Hybrid PhD course on Safe nutrient recycling and management


We at Kretsloppsteknik are currently giving a hybrid (onsite/online) course on Safe nutrient recycling and management (10 credit) within the
research school Sustainable systems for food, energy and biomaterials (SSFEB). The aim of the course is to give the student knowledge in current waste and wastewater management techniques, with focus on technologies for plant nutrient recovery and reuse. Today, 75% of all biodegradable solid waste is landfilled or dumped and 90% of all wastewater generated is either not treated or only partially treated. In cases when the waste is treated, treatments are not focused on recycling, but rather removal, of plant nutrients, as they can otherwise risk to pollute the environment. If the plant nutrients in the waste and wastewater were collected they could replace 25-50% of the virgin resources used for production of chemical fertilizers used in agriculture. Looking at waste and wastewater as resources is a paradigm shift, and for this shift to happen new technologies and management systems are required. When closing the loop of nutrients there is a risk of recycling unwanted substances as well, e.g. heavy metals and pathogens. Upon completion of the course the student should know the flow of waste and wastewater in society, possible treatment methods for closing the loop of nutrients and the risks associated with closed loop systems, as well as methods for mitigating circulation of unwanted substances.


Picture from our last seminar, with two participants being onsite and four participants joining online from India, China and Rwanda.

Final Policy Briefs from the SPANS project


In October 2022, the SPANS project had its final seminar in Kampala, Uganda. The five-year project financed by the Swedish Research Council aimed to improve knowledge related to adaptation and innovation in Sanitation Planning. In particular it explores technical and societal readiness of Alternative Nutrient-recovery Systems. The seminar highlighted the outputs of the project in terms of building knowledge on technologies for resource-recovery, understanding opportunities for implementing such systems and developing a serious game to promote safe resource recovery. All project results can be found on the website: https://www.slu.se/en/departments/energy-technology/projects/kretslopp/spans/

The team also used the seminar to launch the three policy briefs that have been developed in the project:

Bedömning av näringsflödenas cirkularitet i Okanagan Bioregion, BC Kanada


Begreppet ‚ÄĚcirkul√§r biobaserad ekonomi‚ÄĚ har blivit en viktig pelare i en ny generation politik som f√∂rv√§ntas l√∂sa den nuvarande h√•llbarhetskrisen. Att g√• mot en cirkul√§r biobaserad ekonomi √§r avg√∂rande beroende p√• biologiska och tekniska processer som kan √•terf√∂ra v√§xtn√§ring – fr√•n anv√§nda biobaserade produkter till produktion av mat, foder, fibrer, br√§nsle mm.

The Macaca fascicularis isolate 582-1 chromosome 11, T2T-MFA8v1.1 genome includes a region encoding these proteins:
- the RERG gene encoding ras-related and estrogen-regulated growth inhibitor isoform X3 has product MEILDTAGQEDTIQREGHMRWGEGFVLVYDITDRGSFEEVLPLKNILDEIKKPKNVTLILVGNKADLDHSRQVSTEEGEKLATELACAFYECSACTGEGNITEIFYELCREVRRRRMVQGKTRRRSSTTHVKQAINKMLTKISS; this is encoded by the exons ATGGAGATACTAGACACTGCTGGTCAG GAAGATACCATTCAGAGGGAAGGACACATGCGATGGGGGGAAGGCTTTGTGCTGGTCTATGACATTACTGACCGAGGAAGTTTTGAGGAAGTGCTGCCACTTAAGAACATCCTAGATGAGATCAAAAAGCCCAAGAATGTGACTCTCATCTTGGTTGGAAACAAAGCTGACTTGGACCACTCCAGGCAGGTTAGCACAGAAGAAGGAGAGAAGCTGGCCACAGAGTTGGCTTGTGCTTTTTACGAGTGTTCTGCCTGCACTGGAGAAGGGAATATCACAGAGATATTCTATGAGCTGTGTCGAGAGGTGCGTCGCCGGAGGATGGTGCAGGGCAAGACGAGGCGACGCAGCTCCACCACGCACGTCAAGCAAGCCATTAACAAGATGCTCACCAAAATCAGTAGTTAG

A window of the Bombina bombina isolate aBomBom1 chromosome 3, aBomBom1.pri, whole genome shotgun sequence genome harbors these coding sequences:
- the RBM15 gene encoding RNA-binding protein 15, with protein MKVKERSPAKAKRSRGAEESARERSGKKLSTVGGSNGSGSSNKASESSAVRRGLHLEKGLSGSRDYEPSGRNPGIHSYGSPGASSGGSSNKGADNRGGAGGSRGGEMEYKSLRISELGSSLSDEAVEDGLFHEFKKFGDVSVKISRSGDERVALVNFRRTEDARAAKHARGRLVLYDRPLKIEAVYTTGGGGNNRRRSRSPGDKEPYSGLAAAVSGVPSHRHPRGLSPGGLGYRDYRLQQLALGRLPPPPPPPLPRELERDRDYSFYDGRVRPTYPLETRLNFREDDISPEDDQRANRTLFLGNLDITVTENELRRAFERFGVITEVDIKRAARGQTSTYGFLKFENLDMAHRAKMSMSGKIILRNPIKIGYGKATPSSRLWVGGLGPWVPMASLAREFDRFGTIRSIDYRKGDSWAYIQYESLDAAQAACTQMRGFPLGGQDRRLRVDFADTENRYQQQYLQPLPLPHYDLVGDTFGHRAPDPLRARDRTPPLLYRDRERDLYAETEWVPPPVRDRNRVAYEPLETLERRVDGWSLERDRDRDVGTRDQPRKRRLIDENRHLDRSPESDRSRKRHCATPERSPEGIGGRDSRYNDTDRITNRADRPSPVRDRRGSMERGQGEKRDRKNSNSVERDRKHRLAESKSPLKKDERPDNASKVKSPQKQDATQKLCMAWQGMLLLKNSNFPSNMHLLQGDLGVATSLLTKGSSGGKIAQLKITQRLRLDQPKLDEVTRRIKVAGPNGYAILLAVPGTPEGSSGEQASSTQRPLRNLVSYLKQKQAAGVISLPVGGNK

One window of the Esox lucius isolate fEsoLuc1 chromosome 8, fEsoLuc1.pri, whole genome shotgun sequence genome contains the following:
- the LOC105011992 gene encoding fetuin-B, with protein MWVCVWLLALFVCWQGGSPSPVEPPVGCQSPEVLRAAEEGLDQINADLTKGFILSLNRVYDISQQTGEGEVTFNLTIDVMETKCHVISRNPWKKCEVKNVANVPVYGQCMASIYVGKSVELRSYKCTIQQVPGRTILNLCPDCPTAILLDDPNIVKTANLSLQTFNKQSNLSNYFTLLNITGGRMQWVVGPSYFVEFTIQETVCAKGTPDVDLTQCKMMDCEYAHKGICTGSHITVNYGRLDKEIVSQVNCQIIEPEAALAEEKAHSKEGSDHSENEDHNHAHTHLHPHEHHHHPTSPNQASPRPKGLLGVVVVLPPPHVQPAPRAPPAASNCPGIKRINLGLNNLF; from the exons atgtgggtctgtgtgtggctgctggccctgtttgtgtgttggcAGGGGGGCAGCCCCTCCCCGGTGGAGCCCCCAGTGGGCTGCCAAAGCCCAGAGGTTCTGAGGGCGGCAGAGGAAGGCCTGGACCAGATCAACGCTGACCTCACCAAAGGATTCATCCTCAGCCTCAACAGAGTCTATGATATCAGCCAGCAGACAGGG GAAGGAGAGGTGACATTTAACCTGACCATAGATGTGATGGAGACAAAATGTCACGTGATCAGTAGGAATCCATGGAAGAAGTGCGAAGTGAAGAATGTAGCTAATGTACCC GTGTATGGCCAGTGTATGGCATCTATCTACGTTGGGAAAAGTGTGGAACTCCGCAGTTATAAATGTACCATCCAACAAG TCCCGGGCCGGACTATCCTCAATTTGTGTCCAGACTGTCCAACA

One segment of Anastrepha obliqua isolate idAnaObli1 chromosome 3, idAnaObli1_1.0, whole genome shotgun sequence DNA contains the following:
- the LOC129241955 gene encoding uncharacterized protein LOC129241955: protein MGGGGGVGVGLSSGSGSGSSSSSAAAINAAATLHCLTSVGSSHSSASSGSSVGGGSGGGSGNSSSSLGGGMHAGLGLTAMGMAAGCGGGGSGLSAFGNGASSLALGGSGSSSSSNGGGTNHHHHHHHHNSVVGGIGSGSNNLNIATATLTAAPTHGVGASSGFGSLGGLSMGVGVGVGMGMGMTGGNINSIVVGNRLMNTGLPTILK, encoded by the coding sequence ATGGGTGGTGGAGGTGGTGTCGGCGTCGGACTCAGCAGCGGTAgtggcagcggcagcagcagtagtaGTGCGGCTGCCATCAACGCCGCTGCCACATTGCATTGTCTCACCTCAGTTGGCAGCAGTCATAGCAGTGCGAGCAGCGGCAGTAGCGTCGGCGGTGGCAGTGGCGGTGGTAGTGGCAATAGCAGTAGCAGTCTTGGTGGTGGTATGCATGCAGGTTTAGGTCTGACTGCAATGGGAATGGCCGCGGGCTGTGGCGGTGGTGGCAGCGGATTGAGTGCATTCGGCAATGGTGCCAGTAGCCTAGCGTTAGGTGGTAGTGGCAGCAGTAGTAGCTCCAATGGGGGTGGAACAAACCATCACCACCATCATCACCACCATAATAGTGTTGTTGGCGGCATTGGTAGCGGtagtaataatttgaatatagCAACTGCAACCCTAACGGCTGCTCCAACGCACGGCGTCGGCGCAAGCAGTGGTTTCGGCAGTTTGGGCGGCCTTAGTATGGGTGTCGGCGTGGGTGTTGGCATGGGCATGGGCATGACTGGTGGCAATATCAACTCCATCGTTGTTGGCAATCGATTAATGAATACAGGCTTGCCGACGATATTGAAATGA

Näringsflödesanalyser kan hjälpa till att identifiera drivkrafter till ohållbara system och möjligheter att gå mot mer hållbara system. Som en del av ett bredare projekt för livsmedelssystem i Okanagan Bioregion, BC Canada, analyserade vi flödena av kväve, fosfor, kalium och magnesium för att hjälpa intressenter i regionen att bättre förstå nuvarande nivåer av näringscirkularitet och hur den kan förbättras.

Assessing the Circularity of Nutrient Flows in the Okanagan Bioregion, BC Canada


The concept of “circular biobased economy” has become an important pillar of a new generation of policies that are expected to solve the current sustainability crisis. Moving towards a circular biobased economy crucially depends on biological and technical processes capable of recirculating plant nutrients ‚Äď from used biobased products back to the production of food, feed, fibre, fuel, and so forth.

Nutrient flow analyses can help identify drivers of unsustainable patterns and opportunities for moving towards more sustainable patterns. As part of a broader food system design project in the Okanagan Bioregion, BC Canada, we analysed the flows of nitrogen, phosphorus, potassium, and magnesium to help stakeholders in the bioregion better understand current levels of nutrient circularity and how it could be improved.

Full-scale urine drying trials at SLU


This week, the Environmental Engineering group at SLU starts its full-scale urine drying experiments. The group has designed and built 6 household-scale urine drying prototypes for the experiments. Over the coming months, every day, these units will be drying 24 litres of urine. The biggest challenge so far has been to collect enough daily fresh urine to feed the prototypes. We thank all those who have donated urine so far, and hope that these donating  keep coming. Your donations can potentially help revolutionise sanitation!

                                       Urine donation points at toilets across the Department of Energy & Technology, SLU;                     PhD Candidate Prithvi Simha eager to get the experiments started in our Hygiene Lab